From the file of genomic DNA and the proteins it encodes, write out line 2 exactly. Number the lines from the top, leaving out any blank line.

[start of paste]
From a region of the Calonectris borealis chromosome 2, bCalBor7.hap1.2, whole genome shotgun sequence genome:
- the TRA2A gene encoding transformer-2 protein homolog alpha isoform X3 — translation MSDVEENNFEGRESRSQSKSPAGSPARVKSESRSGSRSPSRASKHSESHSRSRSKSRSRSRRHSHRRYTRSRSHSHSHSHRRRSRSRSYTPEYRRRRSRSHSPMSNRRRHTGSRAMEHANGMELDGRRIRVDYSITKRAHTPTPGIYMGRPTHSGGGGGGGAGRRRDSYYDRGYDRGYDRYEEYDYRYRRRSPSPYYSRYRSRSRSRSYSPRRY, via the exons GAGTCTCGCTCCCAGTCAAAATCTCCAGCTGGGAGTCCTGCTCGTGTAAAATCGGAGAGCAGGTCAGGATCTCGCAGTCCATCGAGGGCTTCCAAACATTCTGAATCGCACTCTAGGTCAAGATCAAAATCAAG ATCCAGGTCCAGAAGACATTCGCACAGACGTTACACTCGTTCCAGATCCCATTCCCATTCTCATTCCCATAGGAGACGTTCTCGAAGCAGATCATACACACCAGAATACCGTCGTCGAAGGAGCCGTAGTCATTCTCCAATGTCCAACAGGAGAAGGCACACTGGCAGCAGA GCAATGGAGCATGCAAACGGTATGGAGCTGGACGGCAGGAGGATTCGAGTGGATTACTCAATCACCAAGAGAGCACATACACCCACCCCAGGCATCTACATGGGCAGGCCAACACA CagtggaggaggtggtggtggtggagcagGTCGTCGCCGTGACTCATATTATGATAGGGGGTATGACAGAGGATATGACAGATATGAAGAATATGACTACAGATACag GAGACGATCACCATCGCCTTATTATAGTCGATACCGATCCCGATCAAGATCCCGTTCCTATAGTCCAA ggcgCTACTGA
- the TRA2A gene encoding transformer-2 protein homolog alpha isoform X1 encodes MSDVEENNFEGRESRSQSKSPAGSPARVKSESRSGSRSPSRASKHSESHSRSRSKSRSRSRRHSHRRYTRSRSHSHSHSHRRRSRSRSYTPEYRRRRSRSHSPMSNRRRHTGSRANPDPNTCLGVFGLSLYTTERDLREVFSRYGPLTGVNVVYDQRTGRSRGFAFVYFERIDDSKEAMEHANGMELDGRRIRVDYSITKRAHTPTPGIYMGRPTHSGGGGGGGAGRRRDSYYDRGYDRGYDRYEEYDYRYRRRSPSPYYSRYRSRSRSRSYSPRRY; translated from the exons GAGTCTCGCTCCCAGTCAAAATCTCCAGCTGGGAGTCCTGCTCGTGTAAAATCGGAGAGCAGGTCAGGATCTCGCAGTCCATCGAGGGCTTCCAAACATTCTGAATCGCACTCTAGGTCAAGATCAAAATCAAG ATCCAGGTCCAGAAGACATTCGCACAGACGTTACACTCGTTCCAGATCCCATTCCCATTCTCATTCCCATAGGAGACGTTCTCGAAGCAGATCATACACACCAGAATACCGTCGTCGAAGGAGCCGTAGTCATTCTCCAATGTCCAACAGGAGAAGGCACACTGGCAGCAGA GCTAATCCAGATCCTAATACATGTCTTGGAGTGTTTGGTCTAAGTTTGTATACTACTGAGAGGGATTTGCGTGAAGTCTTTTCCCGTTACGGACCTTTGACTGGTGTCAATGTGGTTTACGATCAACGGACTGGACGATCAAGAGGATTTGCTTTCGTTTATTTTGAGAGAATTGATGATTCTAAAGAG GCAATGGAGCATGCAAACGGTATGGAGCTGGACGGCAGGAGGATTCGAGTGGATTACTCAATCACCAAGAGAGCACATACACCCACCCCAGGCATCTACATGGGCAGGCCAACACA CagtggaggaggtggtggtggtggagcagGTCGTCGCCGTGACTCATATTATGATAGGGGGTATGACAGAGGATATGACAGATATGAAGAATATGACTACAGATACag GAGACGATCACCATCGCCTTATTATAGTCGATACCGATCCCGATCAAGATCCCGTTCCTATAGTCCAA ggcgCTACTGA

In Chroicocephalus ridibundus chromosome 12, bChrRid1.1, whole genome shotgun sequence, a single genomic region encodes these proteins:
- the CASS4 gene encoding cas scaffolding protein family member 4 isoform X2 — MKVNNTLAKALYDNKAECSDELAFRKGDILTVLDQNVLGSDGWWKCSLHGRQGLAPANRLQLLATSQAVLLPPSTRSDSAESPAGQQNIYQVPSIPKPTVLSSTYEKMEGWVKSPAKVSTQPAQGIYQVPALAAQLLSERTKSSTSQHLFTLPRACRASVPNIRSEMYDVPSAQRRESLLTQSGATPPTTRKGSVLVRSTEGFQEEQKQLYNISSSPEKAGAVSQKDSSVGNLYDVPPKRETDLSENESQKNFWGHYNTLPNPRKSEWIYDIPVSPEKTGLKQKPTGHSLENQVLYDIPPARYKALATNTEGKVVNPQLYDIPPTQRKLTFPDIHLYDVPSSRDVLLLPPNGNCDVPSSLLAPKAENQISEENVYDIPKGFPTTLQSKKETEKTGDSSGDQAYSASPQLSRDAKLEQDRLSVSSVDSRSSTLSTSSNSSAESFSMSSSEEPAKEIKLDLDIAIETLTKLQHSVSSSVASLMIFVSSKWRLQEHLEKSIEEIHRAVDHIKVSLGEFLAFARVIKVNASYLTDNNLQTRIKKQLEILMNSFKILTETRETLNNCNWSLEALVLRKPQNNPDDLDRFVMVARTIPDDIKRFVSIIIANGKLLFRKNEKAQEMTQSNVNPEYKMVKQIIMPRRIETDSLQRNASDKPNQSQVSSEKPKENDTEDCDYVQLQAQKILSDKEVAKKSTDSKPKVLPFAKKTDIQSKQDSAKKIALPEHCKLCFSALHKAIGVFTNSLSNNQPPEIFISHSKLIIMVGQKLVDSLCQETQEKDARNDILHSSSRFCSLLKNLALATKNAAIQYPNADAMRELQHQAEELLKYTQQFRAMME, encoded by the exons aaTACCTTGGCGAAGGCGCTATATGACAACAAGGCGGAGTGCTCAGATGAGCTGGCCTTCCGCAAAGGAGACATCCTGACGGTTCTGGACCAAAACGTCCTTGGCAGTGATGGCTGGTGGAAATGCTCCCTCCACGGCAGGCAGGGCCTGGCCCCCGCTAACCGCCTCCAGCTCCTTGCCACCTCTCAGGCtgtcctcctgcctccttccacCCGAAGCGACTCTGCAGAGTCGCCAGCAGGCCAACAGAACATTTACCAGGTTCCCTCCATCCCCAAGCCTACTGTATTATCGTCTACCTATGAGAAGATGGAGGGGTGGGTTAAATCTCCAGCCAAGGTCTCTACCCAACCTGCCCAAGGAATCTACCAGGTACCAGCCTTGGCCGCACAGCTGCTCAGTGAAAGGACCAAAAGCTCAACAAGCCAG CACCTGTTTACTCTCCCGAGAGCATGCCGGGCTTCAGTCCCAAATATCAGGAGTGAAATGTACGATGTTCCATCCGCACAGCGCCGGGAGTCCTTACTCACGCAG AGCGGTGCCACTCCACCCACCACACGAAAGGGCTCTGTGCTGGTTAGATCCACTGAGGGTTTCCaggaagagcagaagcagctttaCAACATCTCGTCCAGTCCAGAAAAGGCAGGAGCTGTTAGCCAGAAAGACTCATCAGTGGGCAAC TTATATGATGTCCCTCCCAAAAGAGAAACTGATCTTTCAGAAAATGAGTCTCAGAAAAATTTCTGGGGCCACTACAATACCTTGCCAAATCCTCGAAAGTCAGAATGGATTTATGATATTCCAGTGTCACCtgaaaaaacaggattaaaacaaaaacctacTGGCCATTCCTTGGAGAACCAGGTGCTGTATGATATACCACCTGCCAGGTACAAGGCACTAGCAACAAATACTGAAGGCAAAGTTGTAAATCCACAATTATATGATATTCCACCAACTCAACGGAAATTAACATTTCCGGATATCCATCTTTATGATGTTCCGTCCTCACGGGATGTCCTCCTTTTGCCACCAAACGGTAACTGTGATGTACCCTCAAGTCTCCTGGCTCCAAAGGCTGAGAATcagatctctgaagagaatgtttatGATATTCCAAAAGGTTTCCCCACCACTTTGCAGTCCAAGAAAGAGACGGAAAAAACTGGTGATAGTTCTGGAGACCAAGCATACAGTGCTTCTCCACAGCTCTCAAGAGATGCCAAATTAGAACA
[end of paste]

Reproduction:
- the TRA2A gene encoding transformer-2 protein homolog alpha isoform X3 — translation MSDVEENNFEGRESRSQSKSPAGSPARVKSESRSGSRSPSRASKHSESHSRSRSKSRSRSRRHSHRRYTRSRSHSHSHSHRRRSRSRSYTPEYRRRRSRSHSPMSNRRRHTGSRAMEHANGMELDGRRIRVDYSITKRAHTPTPGIYMGRPTHSGGGGGGGAGRRRDSYYDRGYDRGYDRYEEYDYRYRRRSPSPYYSRYRSRSRSRSYSPRRY, via the exons GAGTCTCGCTCCCAGTCAAAATCTCCAGCTGGGAGTCCTGCTCGTGTAAAATCGGAGAGCAGGTCAGGATCTCGCAGTCCATCGAGGGCTTCCAAACATTCTGAATCGCACTCTAGGTCAAGATCAAAATCAAG ATCCAGGTCCAGAAGACATTCGCACAGACGTTACACTCGTTCCAGATCCCATTCCCATTCTCATTCCCATAGGAGACGTTCTCGAAGCAGATCATACACACCAGAATACCGTCGTCGAAGGAGCCGTAGTCATTCTCCAATGTCCAACAGGAGAAGGCACACTGGCAGCAGA GCAATGGAGCATGCAAACGGTATGGAGCTGGACGGCAGGAGGATTCGAGTGGATTACTCAATCACCAAGAGAGCACATACACCCACCCCAGGCATCTACATGGGCAGGCCAACACA CagtggaggaggtggtggtggtggagcagGTCGTCGCCGTGACTCATATTATGATAGGGGGTATGACAGAGGATATGACAGATATGAAGAATATGACTACAGATACag GAGACGATCACCATCGCCTTATTATAGTCGATACCGATCCCGATCAAGATCCCGTTCCTATAGTCCAA ggcgCTACTGA